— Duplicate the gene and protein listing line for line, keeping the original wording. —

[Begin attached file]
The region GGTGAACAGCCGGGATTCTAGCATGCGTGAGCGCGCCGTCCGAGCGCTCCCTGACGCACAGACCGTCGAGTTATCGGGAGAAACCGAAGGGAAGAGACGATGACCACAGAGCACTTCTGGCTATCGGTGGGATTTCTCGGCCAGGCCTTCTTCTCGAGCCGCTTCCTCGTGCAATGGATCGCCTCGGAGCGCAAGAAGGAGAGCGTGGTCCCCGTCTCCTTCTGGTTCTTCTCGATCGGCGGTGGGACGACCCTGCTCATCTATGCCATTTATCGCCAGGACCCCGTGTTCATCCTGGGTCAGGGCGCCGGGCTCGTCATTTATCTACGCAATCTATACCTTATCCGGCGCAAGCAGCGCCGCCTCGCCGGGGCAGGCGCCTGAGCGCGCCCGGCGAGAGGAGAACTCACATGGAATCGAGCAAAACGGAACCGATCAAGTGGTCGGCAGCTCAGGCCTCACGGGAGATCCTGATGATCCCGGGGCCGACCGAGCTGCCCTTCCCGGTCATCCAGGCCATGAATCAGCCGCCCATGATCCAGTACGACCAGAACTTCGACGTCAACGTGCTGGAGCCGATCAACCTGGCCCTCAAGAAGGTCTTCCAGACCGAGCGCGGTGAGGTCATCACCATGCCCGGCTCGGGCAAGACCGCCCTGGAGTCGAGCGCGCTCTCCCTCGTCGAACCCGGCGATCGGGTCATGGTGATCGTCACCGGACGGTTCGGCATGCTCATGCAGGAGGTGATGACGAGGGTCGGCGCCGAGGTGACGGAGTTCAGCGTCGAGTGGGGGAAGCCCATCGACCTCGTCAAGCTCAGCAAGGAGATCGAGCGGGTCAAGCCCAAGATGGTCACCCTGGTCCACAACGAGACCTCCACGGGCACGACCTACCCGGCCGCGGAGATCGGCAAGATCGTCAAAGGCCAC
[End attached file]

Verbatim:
The region GGTGAACAGCCGGGATTCTAGCATGCGTGAGCGCGCCGTCCGAGCGCTCCCTGACGCACAGACCGTCGAGTTATCGGGAGAAACCGAAGGGAAGAGACGATGACCACAGAGCACTTCTGGCTATCGGTGGGATTTCTCGGCCAGGCCTTCTTCTCGAGCCGCTTCCTCGTGCAATGGATCGCCTCGGAGCGCAAGAAGGAGAGCGTGGTCCCCGTCTCCTTCTGGTTCTTCTCGATCGGCGGTGGGACGACCCTGCTCATCTATGCCATTTATCGCCAGGACCCCGTGTTCATCCTGGGTCAGGGCGCCGGGCTCGTCATTTATCTACGCAATCTATACCTTATCCGGCGCAAGCAGCGCCGCCTCGCCGGGGCAGGCGCCTGAGCGCGCCCGGCGAGAGGAGAACTCACATGGAATCGAGCAAAACGGAACCGATCAAGTGGTCGGCAGCTCAGGCCTCACGGGAGATCCTGATGATCCCGGGGCCGACCGAGCTGCCCTTCCCGGTCATCCAGGCCATGAATCAGCCGCCCATGATCCAGTACGACCAGAACTTCGACGTCAACGTGCTGGAGCCGATCAACCTGGCCCTCAAGAAGGTCTTCCAGACCGAGCGCGGTGAGGTCATCACCATGCCCGGCTCGGGCAAGACCGCCCTGGAGTCGAGCGCGCTCTCCCTCGTCGAACCCGGCGATCGGGTCATGGTGATCGTCACCGGACGGTTCGGCATGCTCATGCAGGAGGTGATGACGAGGGTCGGCGCCGAGGTGACGGAGTTCAGCGTCGAGTGGGGGAAGCCCATCGACCTCGTCAAGCTCAGCAAGGAGATCGAGCGGGTCAAGCCCAAGATGGTCACCCTGGTCCACAACGAGACCTCCACGGGCACGACCTACCCGGCCGCGGAGATCGGCAAGATCGTCAAAGGCCAC